“I see you’re not tied to your friend,” motioning toward Amy and a motion which I do not acknowledge.

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She lets out a tipsy schoolgirl squeal and turns to her friends. I think the whole thing is marriage practice for kids though they did seem kind of old to be playing house. Come to think of it, house with cocktails does not sound that bad.
In the morning Eli and I awake prior to Amy. He wants to go to get going and starts hitching. Amy wakes up and we decide to travel to Greymouth since that is the actual location of the Monteith brewery and we’re off!

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On our way out of Westport, we pass through Cape Foulwind, travel South along the coast to Greymouth where we find a liquor store that sells self-serve two liter bottles of beer. The store clerk tells us, “We sell *a lot* of those.” Amy and I travel to the water front and drink the beer on a park bench. We tire of Greymouth and head out to Arthur’s Pass and we’re off!

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Abel Tasman

March 7th, 2010 No comments
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Awakening to a still and silent morning in the hostel, I prepare and pack for my 2 day trek through the Abel Tasman coast via kayak and Hike. The shuttle bus arrives and carries us to the kayak company headquarters in Motueka. I meet Kim there who will be our kayak guide as well as a German couple, Claudia and Sebastian, I briefly talked to in Wellington’s finest cafe, Plum. The New Zealand tour circuit suddenly seems very small.

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In my previous travels so far I have maintained two basic packing strategies, everything on my back and the travel alternative of clothing and toiletries with accessories in a duffel bag. This two day adventure requires a new strategy: a couple of days worth of clothing in my backpack along with some essentials for the journey with everything else in the duffel bag stored in Motueka.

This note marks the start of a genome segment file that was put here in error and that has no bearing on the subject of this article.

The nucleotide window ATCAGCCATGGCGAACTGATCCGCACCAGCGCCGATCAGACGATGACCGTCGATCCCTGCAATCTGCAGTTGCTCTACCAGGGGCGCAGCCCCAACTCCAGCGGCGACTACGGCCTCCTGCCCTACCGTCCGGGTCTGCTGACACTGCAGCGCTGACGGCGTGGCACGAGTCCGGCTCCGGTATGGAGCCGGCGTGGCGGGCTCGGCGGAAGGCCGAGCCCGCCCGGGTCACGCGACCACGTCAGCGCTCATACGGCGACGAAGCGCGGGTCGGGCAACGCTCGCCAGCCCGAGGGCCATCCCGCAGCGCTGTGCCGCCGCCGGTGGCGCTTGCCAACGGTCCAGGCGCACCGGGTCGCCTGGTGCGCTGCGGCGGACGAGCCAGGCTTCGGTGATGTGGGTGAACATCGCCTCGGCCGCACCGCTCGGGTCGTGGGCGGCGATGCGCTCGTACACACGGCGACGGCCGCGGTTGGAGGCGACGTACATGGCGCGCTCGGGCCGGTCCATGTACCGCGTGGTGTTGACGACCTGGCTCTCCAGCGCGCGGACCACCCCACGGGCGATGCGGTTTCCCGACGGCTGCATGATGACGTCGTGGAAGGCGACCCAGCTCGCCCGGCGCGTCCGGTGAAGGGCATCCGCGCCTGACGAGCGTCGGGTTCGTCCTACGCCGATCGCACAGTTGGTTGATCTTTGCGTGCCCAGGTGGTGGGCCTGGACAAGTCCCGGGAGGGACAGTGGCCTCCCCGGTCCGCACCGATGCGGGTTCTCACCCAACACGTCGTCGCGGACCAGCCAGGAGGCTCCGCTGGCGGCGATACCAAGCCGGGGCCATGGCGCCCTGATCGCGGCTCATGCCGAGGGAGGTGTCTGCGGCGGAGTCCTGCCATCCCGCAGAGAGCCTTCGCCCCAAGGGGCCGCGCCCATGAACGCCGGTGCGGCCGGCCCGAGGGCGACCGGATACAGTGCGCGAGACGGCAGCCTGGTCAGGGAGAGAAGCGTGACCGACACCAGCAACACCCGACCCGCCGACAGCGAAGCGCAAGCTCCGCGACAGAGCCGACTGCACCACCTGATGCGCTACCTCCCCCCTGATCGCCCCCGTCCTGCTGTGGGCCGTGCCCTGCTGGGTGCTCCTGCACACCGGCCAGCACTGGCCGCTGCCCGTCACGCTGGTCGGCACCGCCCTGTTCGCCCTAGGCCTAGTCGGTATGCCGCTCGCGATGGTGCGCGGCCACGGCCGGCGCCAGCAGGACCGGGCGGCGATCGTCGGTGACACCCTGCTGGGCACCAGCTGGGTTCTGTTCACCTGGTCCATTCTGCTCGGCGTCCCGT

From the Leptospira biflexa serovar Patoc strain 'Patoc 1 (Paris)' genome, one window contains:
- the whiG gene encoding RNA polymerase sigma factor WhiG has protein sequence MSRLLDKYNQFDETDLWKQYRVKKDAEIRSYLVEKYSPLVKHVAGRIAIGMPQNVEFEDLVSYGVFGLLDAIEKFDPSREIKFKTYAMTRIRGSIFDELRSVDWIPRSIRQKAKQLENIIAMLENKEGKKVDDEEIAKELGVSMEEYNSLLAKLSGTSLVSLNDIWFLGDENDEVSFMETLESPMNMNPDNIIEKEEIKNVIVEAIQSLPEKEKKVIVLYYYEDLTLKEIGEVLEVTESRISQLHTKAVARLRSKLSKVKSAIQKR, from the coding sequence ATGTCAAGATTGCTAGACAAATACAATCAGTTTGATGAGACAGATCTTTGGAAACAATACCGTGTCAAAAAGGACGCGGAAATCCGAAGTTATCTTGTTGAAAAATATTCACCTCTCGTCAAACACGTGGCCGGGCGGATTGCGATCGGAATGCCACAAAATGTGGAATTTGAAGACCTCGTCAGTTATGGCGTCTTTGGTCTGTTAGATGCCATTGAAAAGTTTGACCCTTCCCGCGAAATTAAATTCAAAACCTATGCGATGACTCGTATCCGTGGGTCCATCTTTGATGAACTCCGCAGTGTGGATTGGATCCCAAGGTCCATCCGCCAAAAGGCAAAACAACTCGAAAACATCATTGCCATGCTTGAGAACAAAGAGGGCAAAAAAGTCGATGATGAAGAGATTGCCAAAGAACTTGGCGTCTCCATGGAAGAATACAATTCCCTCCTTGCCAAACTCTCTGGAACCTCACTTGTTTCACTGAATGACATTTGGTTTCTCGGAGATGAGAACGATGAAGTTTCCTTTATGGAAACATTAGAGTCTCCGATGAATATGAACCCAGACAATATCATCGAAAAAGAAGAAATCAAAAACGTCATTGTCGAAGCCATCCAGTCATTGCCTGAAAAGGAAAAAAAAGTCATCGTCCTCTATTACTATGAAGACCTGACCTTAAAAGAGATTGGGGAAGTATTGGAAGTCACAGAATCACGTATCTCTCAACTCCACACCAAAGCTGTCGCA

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I hand the duffel over to Kim for storage indicating it contains my valuables. She decides the best place to keep the bag is on top of the first aid kit behind the counter. I look at the duffel bag and wonder if this is the last time I will see my lovely laptop.

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In Nelson

March 6th, 2010 No comments
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Picton is small and uninteresting, so I book travel and lodging to nearby Nelson which makes a good way-point for the Abel Tasman National Park while my ankle heals. I book a stay in Palace Backpackers which is the Chateau co-op disguised as an international hostel.

The hostel is staffed by people staying there on extended stays in New Zealand. here is Jessi from Canada who is the spitting image of a long-time FnB volunteer — dreads and all. The bearded maintenance man from New Zealand eerily reminds me of an old Chateau maintenance manager. One major difference about the hostel is that it is owned by an older gentleman rather than ostensibly by the residents. I wonder why he runs a hostel and does not staff it himself like all other family operated hostels. Is it simply a young, hot, backpacker track where he can get them drunk at night?
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To Picton

March 4th, 2010 No comments
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While on Kapiti and contemplating how brains function and how to program brains, I should have been paying more attention to the trail because at some point I sprained my ankle.

Instead of hiking in the surroundings of Wellington prior to departing for Picton in the South island, I decide to check out the Te Papa Museum. The museum is fascinating with lots of information about New Zealand history, geography, flora, fauna, and a wealth of information on the indigenous Māori. While there, a string quartet as well as a Māori troop performed musical numbers further endearing Wellington.
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Awake

February 25th, 2010 2 comments
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For this trip, I just show up some place and see what I can do for lodging, food, exercise, and entertainment without prior arrangements. This has been delightful and works well here. It also introduces a nice bit of randomness since my first choice is not always available. One thing which requires advance booking is Kapiti Island permit from the Department of Conservation for each of the North and South end.